Publicado el 27.04.2018
Este último fin de semana de abril se celebra la tercera edición de artmonte-carlo, una feria de arte y exposiciones que se desarrollará en el Foro Grimaldi de Mónaco.
Una de las exhibiciones previstas en la programación de este año es Weapons, una exposición creada por Jeff Mills en el que se exhibirán diversos objetos del artista como trajes y vestidos usados por el propio norteamericano, su famosa caja de ritmos alienígena The Visitor -en la foto- así como instalaciones como Tomorrow + X que muestra a 11 lasers cortando discos de vinilo cada uno con música de Jeff Mills realizada exclusivamente para este proyecto, video instalaciones como la serie Planets o Axis High Roller e instalaciones de sonido como Birds Of Paradise creada con un sintetizador, secuenciadores analógicos y altavoces.
No es la primera exhibición de Jeff Mills ya que lleva realizando performances, instalaciones y similares desde el año 2000, y tampoco es la primera vez que se presenta Weapons, sino la segunda tras haberla estrenado en 2015 en Terrada Warehouse de Tokyo.
La exhibición va a acompañada de un texto escrito por el propio Mills que os compartimos a continuación:
"The definition of this collection of Art and other elements refer to the various ways people communicate in order to persuade and coarse others to share in a particular perspective, ideology or an alternative understanding of the facts at hand. It’s a subject that has been around for as long as man has walked the Earth and also contributed to the way humans have evolved. Believing in something palpable may have been used as a catalyst for additional strength that our ancestors needed in finding greater deeper purpose for fighting nature’s elements to live another day - causes to afirm dominance over our surrounding as they stood up and walked upright beyond their horizons in search of food. First as a matter of coincidence and now in the modern age, we are the beneficiaries of this belief and strength.
Each one of us synthesizes facts as a process in determining the validity of a subject. It is a task that allows us to be able to have judgmental views or positions. And as moral premise directs us as we build our families, communities, countries and species as a whole, we are also left with the task of fact checking, reviewing to understand and con rm things as we detect and perceive them. With this process of “special” linguistics, people have also mastered the dark arts of persuasion. Cajolery at connoisseur levels that be- comes more than just good old fashion and honest convincing, but instead, wizardry of manipulating facts and figures to deceive and outwit others for special interest and control.
Weaponry has always been a reliable form of defense. We use it for good, for bad. In times when dialogue and discussion are not convincing enough! Our favorites have been stones, swords and knives, bullets, missiles, bombs and the ingenious invention of poison of many sorts. Not as traumatizing as immediate reaction to a flesh womb, but the idea of poison as a weapon has more far- reaching implications because the contamination of the mind is a transgression that can be taught and handed down from generation to generation, distributed from one community to the next, infiltrating our every- day lives in ways that distort the basis of facts in order to hide the truth from recognition.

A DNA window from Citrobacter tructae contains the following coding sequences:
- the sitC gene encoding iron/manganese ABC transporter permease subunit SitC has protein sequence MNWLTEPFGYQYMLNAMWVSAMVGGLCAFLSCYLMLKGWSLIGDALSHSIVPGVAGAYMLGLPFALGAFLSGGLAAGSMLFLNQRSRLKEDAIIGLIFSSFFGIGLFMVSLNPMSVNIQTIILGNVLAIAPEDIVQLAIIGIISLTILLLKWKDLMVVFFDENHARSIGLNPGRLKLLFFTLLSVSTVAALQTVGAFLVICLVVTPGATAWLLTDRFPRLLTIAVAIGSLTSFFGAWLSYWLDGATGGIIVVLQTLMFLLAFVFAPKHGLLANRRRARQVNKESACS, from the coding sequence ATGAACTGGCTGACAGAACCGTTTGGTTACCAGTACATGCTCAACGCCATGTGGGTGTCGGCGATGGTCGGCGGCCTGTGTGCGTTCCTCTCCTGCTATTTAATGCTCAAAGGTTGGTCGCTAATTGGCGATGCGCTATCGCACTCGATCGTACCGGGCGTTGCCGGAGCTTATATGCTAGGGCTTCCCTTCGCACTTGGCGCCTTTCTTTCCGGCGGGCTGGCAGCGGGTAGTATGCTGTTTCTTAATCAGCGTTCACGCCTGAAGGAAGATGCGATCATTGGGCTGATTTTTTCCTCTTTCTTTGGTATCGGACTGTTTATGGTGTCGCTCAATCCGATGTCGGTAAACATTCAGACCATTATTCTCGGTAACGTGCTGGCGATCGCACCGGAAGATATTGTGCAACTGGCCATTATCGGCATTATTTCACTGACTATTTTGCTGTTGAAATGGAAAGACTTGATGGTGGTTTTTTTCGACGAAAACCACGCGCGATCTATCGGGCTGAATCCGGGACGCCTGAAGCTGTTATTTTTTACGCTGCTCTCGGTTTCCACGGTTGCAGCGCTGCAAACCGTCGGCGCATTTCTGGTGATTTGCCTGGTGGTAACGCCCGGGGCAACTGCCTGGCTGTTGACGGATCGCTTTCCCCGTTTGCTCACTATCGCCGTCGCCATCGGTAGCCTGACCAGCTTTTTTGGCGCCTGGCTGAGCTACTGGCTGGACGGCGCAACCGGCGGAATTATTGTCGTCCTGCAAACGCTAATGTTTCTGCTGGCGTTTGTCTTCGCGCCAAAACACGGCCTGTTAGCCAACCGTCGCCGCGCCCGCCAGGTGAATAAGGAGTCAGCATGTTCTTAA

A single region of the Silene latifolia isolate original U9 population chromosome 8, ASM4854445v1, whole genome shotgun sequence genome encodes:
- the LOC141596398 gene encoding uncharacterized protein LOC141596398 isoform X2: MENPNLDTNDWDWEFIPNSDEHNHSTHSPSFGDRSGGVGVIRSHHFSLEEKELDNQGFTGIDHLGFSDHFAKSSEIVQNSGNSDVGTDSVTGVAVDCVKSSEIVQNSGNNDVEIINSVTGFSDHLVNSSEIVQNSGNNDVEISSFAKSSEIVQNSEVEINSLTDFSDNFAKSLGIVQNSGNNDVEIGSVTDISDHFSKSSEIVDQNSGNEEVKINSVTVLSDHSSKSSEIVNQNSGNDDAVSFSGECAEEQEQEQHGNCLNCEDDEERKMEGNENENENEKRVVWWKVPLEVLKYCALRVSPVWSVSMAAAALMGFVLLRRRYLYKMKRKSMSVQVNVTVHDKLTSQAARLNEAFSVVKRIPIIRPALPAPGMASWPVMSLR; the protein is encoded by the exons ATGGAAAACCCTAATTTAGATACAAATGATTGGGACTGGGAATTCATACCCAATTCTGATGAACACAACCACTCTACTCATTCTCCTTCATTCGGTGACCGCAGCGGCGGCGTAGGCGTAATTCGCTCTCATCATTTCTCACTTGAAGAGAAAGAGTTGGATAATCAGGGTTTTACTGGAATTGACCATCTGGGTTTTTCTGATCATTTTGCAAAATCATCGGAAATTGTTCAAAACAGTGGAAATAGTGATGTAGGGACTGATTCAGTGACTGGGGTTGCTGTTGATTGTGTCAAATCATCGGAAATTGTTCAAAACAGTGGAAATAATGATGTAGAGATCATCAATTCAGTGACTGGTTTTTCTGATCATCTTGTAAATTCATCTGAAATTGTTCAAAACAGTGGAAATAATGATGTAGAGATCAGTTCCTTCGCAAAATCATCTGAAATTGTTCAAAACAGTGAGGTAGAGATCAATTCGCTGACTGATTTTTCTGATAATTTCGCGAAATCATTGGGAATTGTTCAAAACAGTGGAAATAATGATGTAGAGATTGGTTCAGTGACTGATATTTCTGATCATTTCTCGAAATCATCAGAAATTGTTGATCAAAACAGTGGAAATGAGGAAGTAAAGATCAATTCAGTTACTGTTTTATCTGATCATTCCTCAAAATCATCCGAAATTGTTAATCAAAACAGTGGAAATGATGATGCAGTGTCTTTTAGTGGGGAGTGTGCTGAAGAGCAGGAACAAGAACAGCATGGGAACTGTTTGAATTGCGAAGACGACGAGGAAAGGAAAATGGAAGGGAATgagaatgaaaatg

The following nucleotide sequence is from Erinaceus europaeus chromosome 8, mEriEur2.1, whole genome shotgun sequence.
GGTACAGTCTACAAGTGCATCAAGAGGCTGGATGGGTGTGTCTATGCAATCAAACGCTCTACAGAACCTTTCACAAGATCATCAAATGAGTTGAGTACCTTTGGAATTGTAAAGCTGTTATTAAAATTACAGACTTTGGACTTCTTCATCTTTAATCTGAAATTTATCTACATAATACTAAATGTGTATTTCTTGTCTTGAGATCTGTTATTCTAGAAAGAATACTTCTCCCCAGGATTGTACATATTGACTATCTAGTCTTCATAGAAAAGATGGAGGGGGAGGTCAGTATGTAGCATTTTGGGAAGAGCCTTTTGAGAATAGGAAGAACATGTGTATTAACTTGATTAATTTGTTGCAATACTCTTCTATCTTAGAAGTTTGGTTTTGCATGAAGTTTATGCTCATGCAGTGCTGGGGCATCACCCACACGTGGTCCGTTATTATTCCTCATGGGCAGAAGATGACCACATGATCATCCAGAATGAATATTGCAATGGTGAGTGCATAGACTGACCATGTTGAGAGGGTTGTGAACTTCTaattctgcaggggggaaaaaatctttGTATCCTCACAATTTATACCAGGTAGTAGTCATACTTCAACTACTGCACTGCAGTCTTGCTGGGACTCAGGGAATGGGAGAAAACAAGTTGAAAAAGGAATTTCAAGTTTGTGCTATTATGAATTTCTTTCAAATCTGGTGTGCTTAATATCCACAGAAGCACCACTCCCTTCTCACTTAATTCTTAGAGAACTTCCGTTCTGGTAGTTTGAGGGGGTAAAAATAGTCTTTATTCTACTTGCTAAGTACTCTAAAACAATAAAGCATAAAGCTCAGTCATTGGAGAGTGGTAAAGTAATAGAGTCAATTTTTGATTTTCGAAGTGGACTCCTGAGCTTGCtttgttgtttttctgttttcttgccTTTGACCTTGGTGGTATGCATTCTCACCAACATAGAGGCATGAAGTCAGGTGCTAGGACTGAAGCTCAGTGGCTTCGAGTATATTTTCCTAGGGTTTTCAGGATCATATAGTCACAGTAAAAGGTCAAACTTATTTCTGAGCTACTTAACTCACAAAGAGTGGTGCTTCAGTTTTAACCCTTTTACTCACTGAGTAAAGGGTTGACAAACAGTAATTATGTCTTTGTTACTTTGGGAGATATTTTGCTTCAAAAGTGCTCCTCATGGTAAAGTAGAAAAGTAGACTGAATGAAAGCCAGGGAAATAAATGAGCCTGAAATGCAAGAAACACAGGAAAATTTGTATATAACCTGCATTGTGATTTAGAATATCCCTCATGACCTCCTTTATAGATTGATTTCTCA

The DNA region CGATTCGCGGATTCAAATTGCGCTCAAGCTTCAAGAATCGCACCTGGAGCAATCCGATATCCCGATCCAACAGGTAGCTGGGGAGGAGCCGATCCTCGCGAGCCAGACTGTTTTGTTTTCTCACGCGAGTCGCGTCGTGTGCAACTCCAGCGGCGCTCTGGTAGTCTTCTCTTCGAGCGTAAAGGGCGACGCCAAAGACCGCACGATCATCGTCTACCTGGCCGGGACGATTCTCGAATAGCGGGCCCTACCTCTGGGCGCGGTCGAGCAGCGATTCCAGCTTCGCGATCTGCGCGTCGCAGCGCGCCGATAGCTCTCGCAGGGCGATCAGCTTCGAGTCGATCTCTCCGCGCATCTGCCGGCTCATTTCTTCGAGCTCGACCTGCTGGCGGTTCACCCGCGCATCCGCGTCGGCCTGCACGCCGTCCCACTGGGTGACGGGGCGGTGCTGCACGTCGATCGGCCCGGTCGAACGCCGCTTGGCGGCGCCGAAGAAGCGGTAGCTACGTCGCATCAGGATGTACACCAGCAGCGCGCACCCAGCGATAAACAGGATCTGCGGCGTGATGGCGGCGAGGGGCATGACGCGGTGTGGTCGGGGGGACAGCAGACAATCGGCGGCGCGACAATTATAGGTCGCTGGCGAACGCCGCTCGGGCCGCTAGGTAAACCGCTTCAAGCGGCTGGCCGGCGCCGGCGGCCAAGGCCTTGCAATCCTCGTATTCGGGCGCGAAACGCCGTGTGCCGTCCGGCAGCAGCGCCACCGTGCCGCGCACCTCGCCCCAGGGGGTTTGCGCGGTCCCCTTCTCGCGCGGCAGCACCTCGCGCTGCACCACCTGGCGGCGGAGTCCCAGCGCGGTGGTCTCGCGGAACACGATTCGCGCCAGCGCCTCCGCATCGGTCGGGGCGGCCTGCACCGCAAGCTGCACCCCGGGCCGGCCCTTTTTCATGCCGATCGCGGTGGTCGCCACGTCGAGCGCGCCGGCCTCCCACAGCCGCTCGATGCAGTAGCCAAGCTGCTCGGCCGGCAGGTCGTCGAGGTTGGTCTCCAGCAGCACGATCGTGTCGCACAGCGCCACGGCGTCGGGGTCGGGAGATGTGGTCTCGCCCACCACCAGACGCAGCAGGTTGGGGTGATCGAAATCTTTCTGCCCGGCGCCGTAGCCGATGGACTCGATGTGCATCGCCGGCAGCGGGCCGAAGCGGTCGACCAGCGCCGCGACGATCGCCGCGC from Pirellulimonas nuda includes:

Human history overflows with examples of how the laundering of facts paved the way for some of the stark and most trying times in our past, but it also surfaces in a lot of the good things people have created.
Music has always been used as a weapon. In the mid-1980’s a form of dance music, known as Techno emerged as the need to stand up and speak out intensi ed, technology became cheaper more accessible to the average per- son, giving them the ability to construct a new type of art form and industry from mixing ideas and visions – a genre that is based on like-mindedness and shared perceptions about the World and the degree in which it spins.
From the back to the foreground, the role of a DJ became viewed as some- one that could understand more then most of us – a person that could see into our souls and apply what needed or ll the gaps. Like a modern day shaman that delivers and applies antidotes of rhythm, notes and sounds for what may bene t your mind, body and soul. From this special communication relationship, the needs to address precautionary and even preventive solu- tions are necessary, but still very much in its infancy. Fast becoming more important as an aspect in Techno Music as the genre grows older, wiser as it appeals to more people over time.
This 2nd edition of Weapons addresses perception and how we might view things differently, if we choose to re-focus. Like the affects of what happens when a bomb is dropped, it explores the collateral damage of Techno music and how new types of transmissions are imagined, synthesized and relayed on more progressive and unpredictable terms. As an application, this exhibition proposes only the fallout of actions that took place elsewhere, at an- other time for other clandestine reasons. Nothing in this collection reflects an emergence. Rather, it displays ideas that were dreamt."
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